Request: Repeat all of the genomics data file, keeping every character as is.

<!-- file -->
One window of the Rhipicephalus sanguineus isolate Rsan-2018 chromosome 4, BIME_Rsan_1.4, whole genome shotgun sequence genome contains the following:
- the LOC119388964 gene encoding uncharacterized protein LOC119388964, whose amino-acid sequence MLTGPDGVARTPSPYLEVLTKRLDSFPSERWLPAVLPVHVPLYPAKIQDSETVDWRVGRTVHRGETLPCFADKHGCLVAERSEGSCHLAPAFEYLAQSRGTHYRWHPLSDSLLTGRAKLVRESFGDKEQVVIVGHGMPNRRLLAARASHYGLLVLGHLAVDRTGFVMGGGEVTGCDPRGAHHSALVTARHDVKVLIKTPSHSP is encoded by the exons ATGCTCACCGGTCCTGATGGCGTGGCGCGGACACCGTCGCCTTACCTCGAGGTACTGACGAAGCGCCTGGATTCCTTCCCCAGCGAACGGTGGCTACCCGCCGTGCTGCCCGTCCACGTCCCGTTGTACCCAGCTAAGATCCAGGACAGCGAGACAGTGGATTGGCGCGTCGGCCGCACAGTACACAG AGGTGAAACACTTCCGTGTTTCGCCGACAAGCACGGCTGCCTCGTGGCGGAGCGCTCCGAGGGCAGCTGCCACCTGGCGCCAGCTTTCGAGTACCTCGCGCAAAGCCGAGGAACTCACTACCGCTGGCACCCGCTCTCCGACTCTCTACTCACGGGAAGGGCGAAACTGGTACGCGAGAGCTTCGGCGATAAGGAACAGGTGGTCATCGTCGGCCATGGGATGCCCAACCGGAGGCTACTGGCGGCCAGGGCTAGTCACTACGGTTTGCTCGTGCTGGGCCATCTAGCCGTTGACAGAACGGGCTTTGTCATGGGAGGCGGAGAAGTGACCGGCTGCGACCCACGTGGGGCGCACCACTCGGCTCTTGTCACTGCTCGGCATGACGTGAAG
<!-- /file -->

One window of the Rhipicephalus sanguineus isolate Rsan-2018 chromosome 4, BIME_Rsan_1.4, whole genome shotgun sequence genome contains the following:
- the LOC119388964 gene encoding uncharacterized protein LOC119388964, whose amino-acid sequence MLTGPDGVARTPSPYLEVLTKRLDSFPSERWLPAVLPVHVPLYPAKIQDSETVDWRVGRTVHRGETLPCFADKHGCLVAERSEGSCHLAPAFEYLAQSRGTHYRWHPLSDSLLTGRAKLVRESFGDKEQVVIVGHGMPNRRLLAARASHYGLLVLGHLAVDRTGFVMGGGEVTGCDPRGAHHSALVTARHDVKVLIKTPSHSP is encoded by the exons ATGCTCACCGGTCCTGATGGCGTGGCGCGGACACCGTCGCCTTACCTCGAGGTACTGACGAAGCGCCTGGATTCCTTCCCCAGCGAACGGTGGCTACCCGCCGTGCTGCCCGTCCACGTCCCGTTGTACCCAGCTAAGATCCAGGACAGCGAGACAGTGGATTGGCGCGTCGGCCGCACAGTACACAG AGGTGAAACACTTCCGTGTTTCGCCGACAAGCACGGCTGCCTCGTGGCGGAGCGCTCCGAGGGCAGCTGCCACCTGGCGCCAGCTTTCGAGTACCTCGCGCAAAGCCGAGGAACTCACTACCGCTGGCACCCGCTCTCCGACTCTCTACTCACGGGAAGGGCGAAACTGGTACGCGAGAGCTTCGGCGATAAGGAACAGGTGGTCATCGTCGGCCATGGGATGCCCAACCGGAGGCTACTGGCGGCCAGGGCTAGTCACTACGGTTTGCTCGTGCTGGGCCATCTAGCCGTTGACAGAACGGGCTTTGTCATGGGAGGCGGAGAAGTGACCGGCTGCGACCCACGTGGGGCGCACCACTCGGCTCTTGTCACTGCTCGGCATGACGTGAAG